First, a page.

SUMMARY OF THE INVENTION

The present invention is a system and method for high-speed execution of graphics application programs, including shading language instructions. The method involves the steps of expressing a graphics computation in a platform-independent procedural shading expression, translating it into an intermediate representation such as a tree and then obtaining a sequence of parametric shading expressions that realizes the graphics computation. In a preferred embodiment, the method of the present invention processes the intermediate tree representation of the graphics computation using a cost-based, tree-grammar recognizer such as iburg. This allows the method of the present invention to further obtain a platform-dependent, efficient sequence of primitive commands that realizes the graphics computation.

One advantage of the present invention is that it can be used to translate programs written in one graphics API into programs written in another graphics API. More specifically, the present invention allows platform-independent RenderMan™ Shading Language programs to be translated into platform-specific OpenGL™ or Direct3D™ programs for faster execution.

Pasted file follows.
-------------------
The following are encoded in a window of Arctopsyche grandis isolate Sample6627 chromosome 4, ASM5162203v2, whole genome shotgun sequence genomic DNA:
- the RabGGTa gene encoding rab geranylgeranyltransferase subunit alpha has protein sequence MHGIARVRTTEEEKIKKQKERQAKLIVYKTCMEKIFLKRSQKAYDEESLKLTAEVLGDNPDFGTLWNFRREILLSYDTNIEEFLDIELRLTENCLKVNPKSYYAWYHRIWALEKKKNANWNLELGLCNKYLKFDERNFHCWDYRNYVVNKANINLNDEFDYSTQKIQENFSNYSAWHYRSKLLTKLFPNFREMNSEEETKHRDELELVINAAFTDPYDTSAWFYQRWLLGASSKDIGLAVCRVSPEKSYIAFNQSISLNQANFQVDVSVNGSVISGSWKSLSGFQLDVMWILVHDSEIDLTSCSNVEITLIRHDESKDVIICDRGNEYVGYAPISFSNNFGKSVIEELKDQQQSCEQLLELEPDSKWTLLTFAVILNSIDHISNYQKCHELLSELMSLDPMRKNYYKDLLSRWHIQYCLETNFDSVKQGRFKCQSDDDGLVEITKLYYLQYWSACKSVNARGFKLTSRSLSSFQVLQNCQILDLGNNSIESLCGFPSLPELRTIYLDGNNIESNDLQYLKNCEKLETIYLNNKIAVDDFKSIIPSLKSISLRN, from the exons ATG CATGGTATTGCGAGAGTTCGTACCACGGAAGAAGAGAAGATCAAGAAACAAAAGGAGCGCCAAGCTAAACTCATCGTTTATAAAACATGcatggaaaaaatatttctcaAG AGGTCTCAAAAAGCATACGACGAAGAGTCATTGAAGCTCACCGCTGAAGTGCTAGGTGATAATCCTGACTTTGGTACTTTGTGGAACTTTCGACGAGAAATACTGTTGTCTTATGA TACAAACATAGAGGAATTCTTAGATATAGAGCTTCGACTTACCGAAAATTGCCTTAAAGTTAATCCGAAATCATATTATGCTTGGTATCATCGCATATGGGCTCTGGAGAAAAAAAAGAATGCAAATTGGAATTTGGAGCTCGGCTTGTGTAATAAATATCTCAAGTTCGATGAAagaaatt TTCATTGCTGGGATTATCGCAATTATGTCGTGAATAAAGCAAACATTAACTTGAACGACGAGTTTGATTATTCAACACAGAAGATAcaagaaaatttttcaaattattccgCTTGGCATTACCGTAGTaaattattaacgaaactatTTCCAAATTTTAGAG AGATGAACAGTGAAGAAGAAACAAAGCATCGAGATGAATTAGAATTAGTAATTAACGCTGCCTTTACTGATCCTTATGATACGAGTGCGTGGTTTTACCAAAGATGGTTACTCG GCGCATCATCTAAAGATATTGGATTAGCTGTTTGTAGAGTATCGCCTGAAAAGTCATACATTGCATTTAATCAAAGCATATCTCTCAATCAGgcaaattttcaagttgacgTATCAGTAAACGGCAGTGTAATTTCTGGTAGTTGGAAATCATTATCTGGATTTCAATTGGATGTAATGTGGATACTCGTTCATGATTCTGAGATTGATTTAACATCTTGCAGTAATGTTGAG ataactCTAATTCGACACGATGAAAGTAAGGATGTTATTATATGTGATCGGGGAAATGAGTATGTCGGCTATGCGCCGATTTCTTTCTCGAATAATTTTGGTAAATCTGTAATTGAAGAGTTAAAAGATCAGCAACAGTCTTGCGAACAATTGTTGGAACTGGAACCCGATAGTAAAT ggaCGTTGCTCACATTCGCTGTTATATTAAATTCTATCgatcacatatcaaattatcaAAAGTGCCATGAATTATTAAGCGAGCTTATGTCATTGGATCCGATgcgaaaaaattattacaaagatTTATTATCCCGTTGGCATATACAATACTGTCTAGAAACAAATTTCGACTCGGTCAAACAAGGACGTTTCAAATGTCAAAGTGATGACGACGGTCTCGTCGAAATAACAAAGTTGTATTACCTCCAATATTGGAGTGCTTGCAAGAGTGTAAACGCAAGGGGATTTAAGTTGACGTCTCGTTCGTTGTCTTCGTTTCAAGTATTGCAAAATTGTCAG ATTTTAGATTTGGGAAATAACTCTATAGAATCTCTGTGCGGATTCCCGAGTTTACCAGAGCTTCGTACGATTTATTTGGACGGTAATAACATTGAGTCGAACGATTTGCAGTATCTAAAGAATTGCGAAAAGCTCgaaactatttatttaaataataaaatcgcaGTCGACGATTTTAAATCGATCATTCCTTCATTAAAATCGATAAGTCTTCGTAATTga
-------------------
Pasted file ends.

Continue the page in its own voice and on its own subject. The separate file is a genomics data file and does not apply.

Another advantage of the present invention is that the method is compiled rather than interpreted. This is different from other language-based graphics environments. Consequently, the present invention allows re-targeting to different hardware/software implementations and re-targeting to different low-level APIs.

Yet another advantage of the present invention is that it differs from conventional ad hoc graph-based optimizations. In a preferred embodiment of the present invention, iburg is used as a cost-based, tree-grammar recognizer. This allows for a systematic search for an efficient (or least-cost) sequence of primitive commands using well-defined cost functions. This also allows a semi-automated port to new platforms (i.e., a self-calibration procedure) and a mechanism to add user-defined optimizations.